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Re: Manu missing: Ubuntu 11.04

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  • Guido Milanese
    ... Thanks for your suggestion! I checked the whole directory, but there is no hidden configuration file or similar stuff with wrong permissions. In fact, it
    Message 1 of 7 , Aug 1, 2011
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      On 1 Aug, 12:55, John Little <john.b.lit...@...> wrote:
      > > After installing afresh Ubuntu (version 11.04) gvim displays menus
      > > only if I run it as root (superuser). If I run it as normal user I
      > > find no way of displaying menus.
      >
      > That sounds like you have some configuration or customization file
      > that you can't read.  I suggest checking the accessibility of
      > everything in your home directory, including hidden files and
      > directories.  Maybe
      >
      >     ls -laR
      >
      > This easily happens if you run stuff with sudo.

      Thanks for your suggestion! I checked the whole directory, but there
      is no hidden configuration file or similar stuff with wrong
      permissions. In fact, it is a new installation, with no personal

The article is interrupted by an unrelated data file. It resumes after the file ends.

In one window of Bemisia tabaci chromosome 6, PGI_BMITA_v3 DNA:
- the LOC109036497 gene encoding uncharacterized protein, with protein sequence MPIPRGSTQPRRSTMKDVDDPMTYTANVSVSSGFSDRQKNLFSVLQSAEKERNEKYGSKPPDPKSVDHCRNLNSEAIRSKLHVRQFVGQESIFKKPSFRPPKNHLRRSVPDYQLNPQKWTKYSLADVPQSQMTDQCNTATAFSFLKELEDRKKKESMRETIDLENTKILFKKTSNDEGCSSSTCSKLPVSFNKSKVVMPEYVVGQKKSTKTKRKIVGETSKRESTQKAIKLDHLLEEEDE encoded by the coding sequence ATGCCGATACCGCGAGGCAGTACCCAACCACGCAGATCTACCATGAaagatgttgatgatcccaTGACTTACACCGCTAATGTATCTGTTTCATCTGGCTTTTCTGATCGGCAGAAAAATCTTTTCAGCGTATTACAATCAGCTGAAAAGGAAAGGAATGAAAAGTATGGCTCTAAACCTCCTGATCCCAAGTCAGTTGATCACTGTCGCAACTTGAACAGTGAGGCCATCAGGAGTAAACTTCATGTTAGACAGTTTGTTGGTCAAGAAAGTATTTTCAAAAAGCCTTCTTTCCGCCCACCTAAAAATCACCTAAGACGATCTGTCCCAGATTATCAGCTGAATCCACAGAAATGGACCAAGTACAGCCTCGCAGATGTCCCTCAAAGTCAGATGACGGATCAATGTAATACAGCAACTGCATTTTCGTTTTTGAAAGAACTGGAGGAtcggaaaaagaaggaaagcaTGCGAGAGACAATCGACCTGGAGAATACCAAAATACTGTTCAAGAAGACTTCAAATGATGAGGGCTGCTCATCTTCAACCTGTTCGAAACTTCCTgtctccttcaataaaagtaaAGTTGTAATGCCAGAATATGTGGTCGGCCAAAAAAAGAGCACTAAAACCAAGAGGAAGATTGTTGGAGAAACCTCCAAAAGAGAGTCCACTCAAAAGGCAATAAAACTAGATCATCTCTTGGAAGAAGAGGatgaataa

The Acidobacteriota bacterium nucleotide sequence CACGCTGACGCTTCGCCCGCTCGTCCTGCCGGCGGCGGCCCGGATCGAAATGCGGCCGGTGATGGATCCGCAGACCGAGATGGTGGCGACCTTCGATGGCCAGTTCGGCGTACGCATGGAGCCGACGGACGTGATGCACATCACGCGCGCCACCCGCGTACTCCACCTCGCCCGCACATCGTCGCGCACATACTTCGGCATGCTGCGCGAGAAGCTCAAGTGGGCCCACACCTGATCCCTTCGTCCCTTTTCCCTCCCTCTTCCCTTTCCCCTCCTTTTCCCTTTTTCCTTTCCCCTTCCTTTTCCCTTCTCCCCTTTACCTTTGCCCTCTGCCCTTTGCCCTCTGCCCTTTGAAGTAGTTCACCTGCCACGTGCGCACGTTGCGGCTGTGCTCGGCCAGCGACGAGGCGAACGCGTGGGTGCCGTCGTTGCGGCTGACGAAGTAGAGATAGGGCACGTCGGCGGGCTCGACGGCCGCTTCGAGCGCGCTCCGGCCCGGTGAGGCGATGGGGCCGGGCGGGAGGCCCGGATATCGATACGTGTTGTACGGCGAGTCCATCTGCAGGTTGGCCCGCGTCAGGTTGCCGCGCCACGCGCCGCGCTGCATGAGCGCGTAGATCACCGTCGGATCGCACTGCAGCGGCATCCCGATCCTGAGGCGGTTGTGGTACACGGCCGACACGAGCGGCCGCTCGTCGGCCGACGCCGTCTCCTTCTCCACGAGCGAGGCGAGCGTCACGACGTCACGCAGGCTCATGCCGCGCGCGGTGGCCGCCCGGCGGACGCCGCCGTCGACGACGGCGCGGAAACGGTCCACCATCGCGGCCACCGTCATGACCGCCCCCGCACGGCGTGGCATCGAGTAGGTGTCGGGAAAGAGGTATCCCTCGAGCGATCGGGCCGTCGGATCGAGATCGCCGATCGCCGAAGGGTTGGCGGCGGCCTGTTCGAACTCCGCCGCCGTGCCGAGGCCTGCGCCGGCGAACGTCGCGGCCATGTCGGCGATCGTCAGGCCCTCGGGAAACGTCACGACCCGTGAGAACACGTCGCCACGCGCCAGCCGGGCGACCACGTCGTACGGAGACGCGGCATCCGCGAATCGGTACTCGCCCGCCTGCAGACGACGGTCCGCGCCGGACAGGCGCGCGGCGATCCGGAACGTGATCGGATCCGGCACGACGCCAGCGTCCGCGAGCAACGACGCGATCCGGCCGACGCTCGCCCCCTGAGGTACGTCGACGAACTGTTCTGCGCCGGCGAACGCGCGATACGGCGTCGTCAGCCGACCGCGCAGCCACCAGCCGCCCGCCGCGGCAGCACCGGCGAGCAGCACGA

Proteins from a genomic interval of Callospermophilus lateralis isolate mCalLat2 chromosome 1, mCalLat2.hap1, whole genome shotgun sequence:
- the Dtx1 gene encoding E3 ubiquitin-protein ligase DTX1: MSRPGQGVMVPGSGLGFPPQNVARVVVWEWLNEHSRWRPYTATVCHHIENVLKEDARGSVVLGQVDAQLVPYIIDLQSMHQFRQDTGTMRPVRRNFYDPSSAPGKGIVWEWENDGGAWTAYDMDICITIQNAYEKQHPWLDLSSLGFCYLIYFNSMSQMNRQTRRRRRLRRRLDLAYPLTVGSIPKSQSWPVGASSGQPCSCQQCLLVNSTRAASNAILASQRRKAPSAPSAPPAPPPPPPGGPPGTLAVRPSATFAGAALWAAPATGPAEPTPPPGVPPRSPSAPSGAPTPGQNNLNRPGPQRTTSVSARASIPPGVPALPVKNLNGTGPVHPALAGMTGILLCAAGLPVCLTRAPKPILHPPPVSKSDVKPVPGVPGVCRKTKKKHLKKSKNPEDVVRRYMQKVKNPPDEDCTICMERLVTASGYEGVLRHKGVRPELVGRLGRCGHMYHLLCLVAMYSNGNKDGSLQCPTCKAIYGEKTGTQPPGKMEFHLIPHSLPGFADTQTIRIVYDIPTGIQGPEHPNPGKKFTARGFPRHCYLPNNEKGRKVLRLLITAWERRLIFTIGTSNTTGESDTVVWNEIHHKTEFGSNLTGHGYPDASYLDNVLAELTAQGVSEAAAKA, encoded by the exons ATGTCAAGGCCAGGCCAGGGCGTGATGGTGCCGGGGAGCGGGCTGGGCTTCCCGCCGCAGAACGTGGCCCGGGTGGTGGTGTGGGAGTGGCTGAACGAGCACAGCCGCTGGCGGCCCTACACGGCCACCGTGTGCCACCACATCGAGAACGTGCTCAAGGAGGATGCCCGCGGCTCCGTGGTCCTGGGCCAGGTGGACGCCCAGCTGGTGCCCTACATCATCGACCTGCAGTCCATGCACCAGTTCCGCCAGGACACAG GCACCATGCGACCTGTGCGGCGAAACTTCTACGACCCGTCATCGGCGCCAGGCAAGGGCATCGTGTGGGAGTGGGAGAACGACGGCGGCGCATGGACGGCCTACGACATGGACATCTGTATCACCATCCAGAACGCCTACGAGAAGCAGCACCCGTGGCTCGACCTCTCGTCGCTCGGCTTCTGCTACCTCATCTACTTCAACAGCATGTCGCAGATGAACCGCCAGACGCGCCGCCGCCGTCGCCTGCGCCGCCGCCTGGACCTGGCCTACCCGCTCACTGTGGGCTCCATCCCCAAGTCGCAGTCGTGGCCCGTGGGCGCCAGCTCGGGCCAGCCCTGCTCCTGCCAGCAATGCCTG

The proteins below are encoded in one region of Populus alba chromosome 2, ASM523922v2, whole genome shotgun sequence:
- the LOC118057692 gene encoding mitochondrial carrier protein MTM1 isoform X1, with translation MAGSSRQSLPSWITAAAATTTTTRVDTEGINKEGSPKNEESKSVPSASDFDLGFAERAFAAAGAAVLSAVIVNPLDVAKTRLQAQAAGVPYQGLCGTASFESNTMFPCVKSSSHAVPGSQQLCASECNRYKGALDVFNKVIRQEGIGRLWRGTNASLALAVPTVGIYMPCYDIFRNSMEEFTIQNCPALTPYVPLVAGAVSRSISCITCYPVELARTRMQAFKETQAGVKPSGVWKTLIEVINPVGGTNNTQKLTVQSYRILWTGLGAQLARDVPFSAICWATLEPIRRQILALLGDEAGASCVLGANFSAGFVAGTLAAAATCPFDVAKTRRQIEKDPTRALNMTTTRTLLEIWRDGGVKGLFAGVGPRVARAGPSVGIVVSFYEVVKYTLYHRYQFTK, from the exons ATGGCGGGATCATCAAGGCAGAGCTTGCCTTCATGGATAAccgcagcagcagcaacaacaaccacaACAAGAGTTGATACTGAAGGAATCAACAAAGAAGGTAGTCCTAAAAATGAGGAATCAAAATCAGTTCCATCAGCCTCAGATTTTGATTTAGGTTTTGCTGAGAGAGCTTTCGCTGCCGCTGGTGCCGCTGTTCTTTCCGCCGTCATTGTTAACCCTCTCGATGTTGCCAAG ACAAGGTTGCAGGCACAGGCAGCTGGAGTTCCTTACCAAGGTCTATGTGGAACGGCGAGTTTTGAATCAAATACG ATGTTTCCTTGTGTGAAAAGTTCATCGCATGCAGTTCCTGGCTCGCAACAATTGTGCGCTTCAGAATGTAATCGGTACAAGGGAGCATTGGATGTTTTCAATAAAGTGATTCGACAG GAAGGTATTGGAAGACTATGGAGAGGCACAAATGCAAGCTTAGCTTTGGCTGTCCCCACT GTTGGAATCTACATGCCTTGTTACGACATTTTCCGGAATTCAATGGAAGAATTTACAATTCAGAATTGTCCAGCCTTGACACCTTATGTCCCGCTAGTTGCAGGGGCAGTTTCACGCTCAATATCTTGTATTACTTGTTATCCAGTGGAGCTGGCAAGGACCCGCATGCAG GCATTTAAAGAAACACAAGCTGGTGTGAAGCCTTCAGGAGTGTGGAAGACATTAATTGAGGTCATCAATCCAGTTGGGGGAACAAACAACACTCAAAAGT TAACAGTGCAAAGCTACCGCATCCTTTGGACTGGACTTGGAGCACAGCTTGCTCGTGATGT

customisation (I'll add vimlatex, which I use almost every day, after
      solving the problem). The funny thing is that "sometimes" the menu
      displays playing with "setguioptions+=m", but I can't find any rule to
      know when it happens. Maybe the notorious file gnome2/Vim, that sets
      menu and toolbar positions, but I deleted the file with no success --
      anyway it's written again next time.

      As root, everything is OK, and this suggests some problems of
      permissions, but of what?

      Best regards,
      Guido (Italy)

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    • John Little
      Hi My son, a software engineering student, has 11.04 on his lap top, and so I had a look, and sure enough, he has the problem as you report it. But it s not
      Message 2 of 7 , Aug 2, 2011
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        Hi

        My son, a software engineering student, has 11.04 on his lap top, and
        so I had a look, and sure enough, he has the problem as you report
        it. But it's not just gvim, *every* app I tried behaves like this.
        To get the menu, one has to mouse-over the title at the top of the
        screen, where it says "Gvim Text Editor", *not* the title of the gvim
        window. Yet, if one starts with sudo, the menu appears normally.

        I suspect it's a Unity thing, but my attempts to find out anything
        about Unity have failed so far.

        Regards, John

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      • John Little
        ... Yes, it s a Unity thing. (I use KDE myself.) See
        Message 3 of 7 , Aug 2, 2011
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          On Aug 2, 9:11 pm, John Little <john.b.lit...@...> wrote:

          > I suspect it's a Unity thing, but my attempts to find out anything
          > about Unity have failed so far.

          Yes, it's a Unity thing. (I use KDE myself.) See